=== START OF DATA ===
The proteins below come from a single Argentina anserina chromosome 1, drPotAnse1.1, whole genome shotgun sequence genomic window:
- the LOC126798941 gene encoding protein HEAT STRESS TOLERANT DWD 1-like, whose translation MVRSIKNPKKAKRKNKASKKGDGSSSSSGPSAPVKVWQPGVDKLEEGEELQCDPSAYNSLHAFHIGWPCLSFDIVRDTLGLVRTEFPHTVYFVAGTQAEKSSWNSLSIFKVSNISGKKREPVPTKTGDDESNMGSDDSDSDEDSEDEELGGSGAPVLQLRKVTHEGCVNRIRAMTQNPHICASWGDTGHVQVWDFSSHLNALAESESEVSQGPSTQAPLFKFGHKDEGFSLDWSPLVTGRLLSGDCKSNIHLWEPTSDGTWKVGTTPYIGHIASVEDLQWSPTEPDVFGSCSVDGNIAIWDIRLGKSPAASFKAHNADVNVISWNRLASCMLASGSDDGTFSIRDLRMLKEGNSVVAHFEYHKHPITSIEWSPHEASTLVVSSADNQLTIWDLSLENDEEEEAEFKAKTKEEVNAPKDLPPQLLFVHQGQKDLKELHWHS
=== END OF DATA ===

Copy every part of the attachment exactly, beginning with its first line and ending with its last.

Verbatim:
The proteins below come from a single Argentina anserina chromosome 1, drPotAnse1.1, whole genome shotgun sequence genomic window:
- the LOC126798941 gene encoding protein HEAT STRESS TOLERANT DWD 1-like, whose translation MVRSIKNPKKAKRKNKASKKGDGSSSSSGPSAPVKVWQPGVDKLEEGEELQCDPSAYNSLHAFHIGWPCLSFDIVRDTLGLVRTEFPHTVYFVAGTQAEKSSWNSLSIFKVSNISGKKREPVPTKTGDDESNMGSDDSDSDEDSEDEELGGSGAPVLQLRKVTHEGCVNRIRAMTQNPHICASWGDTGHVQVWDFSSHLNALAESESEVSQGPSTQAPLFKFGHKDEGFSLDWSPLVTGRLLSGDCKSNIHLWEPTSDGTWKVGTTPYIGHIASVEDLQWSPTEPDVFGSCSVDGNIAIWDIRLGKSPAASFKAHNADVNVISWNRLASCMLASGSDDGTFSIRDLRMLKEGNSVVAHFEYHKHPITSIEWSPHEASTLVVSSADNQLTIWDLSLENDEEEEAEFKAKTKEEVNAPKDLPPQLLFVHQGQKDLKELHWHS